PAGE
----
Clint Hurdle's credentials speak for themselves.
His Pirates won 15 more games in 2013 than they did in 2012. They earned a playoff spot for the first time since 1992 by winning 94 games and lost in a five-game National League Division Series.
Hurdle didn't strike out 209 batters in 191 innings. That was A.J. Burnett. He didn't hit 36 homers (Pedro Alvarez) or assemble an MVP-caliber season with a .317 batting average (Andrew McCutchen). In his third year managing the Pirates, Hurdle's main contribution was creating an atmosphere that allowed those things to happen, and for that, he was named a finalist for the NL manager of the year award.
"There's not a manager that's ever won this award, or been a finalist or even nominated for this award, that hasn't managed a good team that year," Hurdle said.
Members of the Baseball Writers Association of America voted for the award, which will be announced at 6 p.m. Tuesday on MLB Network. Atlanta Braves manager Fredi Gonzalez and Los Angeles Dodgers manager Don Mattingly also are finalists.
For only the second time in his 11-year managerial career with the Pirates and Colorado Rockies, Hurdle managed a team to a winning record and the playoffs. The previous time came in 2007, when a September winning streak shot his Rockies into the playoffs at warp speed before they were swept in the World Series by Boston.
Hurdle is many things, but above all else he is positive. He believes in those who work for him, sometimes in the face of evidence that he shouldn't. Hurdle likes to tell a story about recusing himself from the evaluation process when the Pirates were scouting Jason Grilli in 2011. Grilli at the time was in the Philadelphia Phillies' minor league system after missing an entire season due to injury, and Hurdle, familiar with Grilli from their days together with the Rockies, remained so enamored with Grilli the person that he wanted an unbiased opinion on Grilli the pitcher.
"He's very optimistic, and that's a big key," McCutchen said of Hurdle. "It's hard to be as optimistic and as positive as he always is every single day."
Hurdle's conception of his role as a leader extends beyond setting lineups and coaching up hitters. He culls information from a variety of sources: politicians, military leaders, confidantes around the game. Stacks of books on leadership sit on the desk in his clubhouse office. He often speaks of the importance of gaining the trust of his players, which he hopes to accomplish via open communication.
"The players, they went out and played for one another and the city," Hurdle said. "From that perspective I tried to stay in the background, stay out of the way. Every once in a while just share some reminders and maybe get them back on course."
Hurdle did make some tangible impact on the team this season. He did away with pitch counts for his starters. He continued to tweak the way he used his relievers. He and his coaching staff stuck with their implementation of defensive positioning based on batted-ball data, helping the Pirates rank tied for seventh in the major leagues in defensive efficiency.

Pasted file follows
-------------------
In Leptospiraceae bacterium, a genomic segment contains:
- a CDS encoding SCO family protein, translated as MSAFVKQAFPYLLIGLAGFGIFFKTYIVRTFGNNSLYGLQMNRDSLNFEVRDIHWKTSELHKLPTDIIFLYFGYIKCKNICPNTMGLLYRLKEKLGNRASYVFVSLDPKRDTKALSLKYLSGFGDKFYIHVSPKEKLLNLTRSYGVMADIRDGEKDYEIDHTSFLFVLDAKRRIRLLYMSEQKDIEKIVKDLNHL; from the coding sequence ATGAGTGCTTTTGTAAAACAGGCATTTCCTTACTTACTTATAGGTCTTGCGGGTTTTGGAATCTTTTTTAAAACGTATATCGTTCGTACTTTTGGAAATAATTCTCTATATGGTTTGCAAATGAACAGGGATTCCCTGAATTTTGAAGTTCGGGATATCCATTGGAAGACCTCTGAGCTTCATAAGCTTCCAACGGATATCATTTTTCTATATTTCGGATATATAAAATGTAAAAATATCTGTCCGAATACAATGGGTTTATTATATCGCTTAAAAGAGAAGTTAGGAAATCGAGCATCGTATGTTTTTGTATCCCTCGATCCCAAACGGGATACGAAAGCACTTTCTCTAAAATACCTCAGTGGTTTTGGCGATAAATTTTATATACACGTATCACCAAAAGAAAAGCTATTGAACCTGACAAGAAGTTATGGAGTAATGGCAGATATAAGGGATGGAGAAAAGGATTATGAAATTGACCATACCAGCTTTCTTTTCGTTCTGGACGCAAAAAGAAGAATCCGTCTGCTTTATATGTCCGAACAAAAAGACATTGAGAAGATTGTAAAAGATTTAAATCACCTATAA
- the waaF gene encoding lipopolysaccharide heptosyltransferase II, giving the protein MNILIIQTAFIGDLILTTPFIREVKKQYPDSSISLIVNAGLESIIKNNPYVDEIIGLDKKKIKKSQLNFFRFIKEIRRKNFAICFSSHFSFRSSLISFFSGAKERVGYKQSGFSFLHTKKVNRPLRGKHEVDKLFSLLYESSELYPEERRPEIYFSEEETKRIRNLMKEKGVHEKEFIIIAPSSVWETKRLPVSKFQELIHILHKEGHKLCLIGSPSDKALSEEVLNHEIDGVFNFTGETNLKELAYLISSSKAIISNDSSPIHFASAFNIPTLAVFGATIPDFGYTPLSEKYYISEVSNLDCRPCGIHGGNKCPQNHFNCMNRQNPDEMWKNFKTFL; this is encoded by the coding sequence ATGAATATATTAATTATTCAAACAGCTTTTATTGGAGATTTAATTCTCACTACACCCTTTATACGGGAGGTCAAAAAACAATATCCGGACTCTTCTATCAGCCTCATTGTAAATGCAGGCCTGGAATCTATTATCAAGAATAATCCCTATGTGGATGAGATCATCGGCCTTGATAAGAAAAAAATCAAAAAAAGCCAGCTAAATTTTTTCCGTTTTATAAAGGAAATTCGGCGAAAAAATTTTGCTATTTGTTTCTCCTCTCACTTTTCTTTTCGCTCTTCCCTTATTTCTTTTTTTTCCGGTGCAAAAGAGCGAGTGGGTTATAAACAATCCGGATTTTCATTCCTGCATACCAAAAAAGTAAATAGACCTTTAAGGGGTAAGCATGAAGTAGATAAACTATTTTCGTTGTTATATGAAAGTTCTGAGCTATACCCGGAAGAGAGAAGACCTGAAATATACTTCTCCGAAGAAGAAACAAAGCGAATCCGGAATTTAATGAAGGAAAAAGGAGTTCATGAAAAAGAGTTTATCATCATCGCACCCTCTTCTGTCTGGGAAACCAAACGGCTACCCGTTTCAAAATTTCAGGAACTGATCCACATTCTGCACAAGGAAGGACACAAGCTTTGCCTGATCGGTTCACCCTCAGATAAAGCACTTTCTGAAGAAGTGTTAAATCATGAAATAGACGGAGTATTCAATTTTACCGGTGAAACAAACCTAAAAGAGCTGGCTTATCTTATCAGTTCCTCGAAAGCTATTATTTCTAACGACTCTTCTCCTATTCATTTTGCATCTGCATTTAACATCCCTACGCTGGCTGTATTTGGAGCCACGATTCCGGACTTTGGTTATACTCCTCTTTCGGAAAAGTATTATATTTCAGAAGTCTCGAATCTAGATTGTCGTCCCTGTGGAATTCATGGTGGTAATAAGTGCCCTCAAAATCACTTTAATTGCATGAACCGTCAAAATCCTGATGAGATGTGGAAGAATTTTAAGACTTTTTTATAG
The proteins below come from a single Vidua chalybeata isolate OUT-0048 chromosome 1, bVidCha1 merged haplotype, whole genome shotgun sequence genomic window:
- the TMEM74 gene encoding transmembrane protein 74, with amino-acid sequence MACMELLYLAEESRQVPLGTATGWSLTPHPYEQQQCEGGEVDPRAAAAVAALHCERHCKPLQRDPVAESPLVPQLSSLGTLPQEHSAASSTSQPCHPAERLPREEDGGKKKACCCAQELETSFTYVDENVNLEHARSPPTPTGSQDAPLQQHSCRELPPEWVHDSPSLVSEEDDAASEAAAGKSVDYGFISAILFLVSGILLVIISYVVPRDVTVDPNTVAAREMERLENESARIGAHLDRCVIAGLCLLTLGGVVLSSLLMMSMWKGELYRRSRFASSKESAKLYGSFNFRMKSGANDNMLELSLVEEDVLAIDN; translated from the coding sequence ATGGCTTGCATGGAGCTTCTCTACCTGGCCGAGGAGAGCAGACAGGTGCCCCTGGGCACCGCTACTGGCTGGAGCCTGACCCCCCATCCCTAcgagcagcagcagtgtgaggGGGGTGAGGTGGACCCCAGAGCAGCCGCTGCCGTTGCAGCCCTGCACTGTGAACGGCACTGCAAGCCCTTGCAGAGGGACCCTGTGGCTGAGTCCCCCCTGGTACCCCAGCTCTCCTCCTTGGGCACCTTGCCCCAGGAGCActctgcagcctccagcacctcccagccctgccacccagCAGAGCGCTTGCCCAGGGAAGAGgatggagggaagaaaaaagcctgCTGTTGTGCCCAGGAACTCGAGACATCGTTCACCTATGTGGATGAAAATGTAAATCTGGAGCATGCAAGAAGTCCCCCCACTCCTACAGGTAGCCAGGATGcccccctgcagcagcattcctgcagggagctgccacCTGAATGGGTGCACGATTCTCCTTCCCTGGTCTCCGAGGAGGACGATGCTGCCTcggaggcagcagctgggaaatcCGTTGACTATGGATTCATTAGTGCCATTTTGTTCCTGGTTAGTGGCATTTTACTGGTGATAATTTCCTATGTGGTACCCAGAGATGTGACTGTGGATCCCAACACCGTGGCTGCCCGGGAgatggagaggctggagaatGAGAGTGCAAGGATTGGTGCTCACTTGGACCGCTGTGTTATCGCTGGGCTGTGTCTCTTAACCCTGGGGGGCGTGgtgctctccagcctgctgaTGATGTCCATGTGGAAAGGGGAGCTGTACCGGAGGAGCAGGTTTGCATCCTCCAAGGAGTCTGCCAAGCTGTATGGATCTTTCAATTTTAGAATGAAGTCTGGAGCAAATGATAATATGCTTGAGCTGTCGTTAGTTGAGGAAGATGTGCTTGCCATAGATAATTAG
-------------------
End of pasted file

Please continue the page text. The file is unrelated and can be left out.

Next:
Hurdle told his starting pitchers to think about finishing seven innings rather than worry about their pitch count.
"If they're in the fourth inning and they got 83 pitches, they're like, oh [no]," he said. "It takes them out of the lane they need to be in, so I just tried to help them with their mindset that way."
Relievers who pitched two days in a row generally did not pitch in a third consecutive game, and only did so if their pitch count the previous two games was low enough. The team also tracked how often the relievers warmed up in the bullpen, how many pitches they threw and how often they pitched stressful innings, those with runners on base.
"I do believe keeping the starting pitching in place, from the starters all the way to the bullpen, that helped us finish the month of September on a 13-7 run to get us where we needed to get and get us in the playoffs," Hurdle said.
It won't show up in the win-loss column, but Hurdle took strides toward his goal of re-connecting the city's fans with a version of the Pirates they could be proud of. The effort came to a crescendo, literally, at the wild-card game against the Cincinnati Reds, the first playoff game at PNC Park.
"He's just a guy who had a dream when he got here, and he didn't let go of it," McCutchen said. "He's still not going to let go of it. That's taking this ball club and rebuilding this city with the baseball team, and giving the city a baseball team, one that they haven't had in a long time."
It turns out there is more than one atmosphere Hurdle had a hand in creating.
Bill Brink: email@example.com and on Twitter @BrinkPG.